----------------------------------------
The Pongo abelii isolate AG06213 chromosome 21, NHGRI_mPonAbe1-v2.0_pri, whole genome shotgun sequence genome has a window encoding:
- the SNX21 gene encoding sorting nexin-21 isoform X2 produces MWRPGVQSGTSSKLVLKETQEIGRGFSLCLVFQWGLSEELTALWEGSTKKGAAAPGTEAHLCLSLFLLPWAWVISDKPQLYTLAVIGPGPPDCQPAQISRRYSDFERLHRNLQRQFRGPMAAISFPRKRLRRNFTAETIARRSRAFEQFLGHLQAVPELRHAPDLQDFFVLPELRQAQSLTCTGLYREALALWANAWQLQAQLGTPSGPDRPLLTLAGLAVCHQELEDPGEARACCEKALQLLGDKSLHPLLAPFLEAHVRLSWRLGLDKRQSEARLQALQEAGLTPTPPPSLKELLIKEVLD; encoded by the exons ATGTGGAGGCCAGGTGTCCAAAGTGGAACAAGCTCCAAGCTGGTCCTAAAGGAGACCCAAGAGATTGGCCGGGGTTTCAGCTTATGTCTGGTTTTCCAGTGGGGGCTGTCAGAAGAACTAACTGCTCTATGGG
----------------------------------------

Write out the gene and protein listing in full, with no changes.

The Pongo abelii isolate AG06213 chromosome 21, NHGRI_mPonAbe1-v2.0_pri, whole genome shotgun sequence genome has a window encoding:
- the SNX21 gene encoding sorting nexin-21 isoform X2 produces MWRPGVQSGTSSKLVLKETQEIGRGFSLCLVFQWGLSEELTALWEGSTKKGAAAPGTEAHLCLSLFLLPWAWVISDKPQLYTLAVIGPGPPDCQPAQISRRYSDFERLHRNLQRQFRGPMAAISFPRKRLRRNFTAETIARRSRAFEQFLGHLQAVPELRHAPDLQDFFVLPELRQAQSLTCTGLYREALALWANAWQLQAQLGTPSGPDRPLLTLAGLAVCHQELEDPGEARACCEKALQLLGDKSLHPLLAPFLEAHVRLSWRLGLDKRQSEARLQALQEAGLTPTPPPSLKELLIKEVLD; encoded by the exons ATGTGGAGGCCAGGTGTCCAAAGTGGAACAAGCTCCAAGCTGGTCCTAAAGGAGACCCAAGAGATTGGCCGGGGTTTCAGCTTATGTCTGGTTTTCCAGTGGGGGCTGTCAGAAGAACTAACTGCTCTATGGG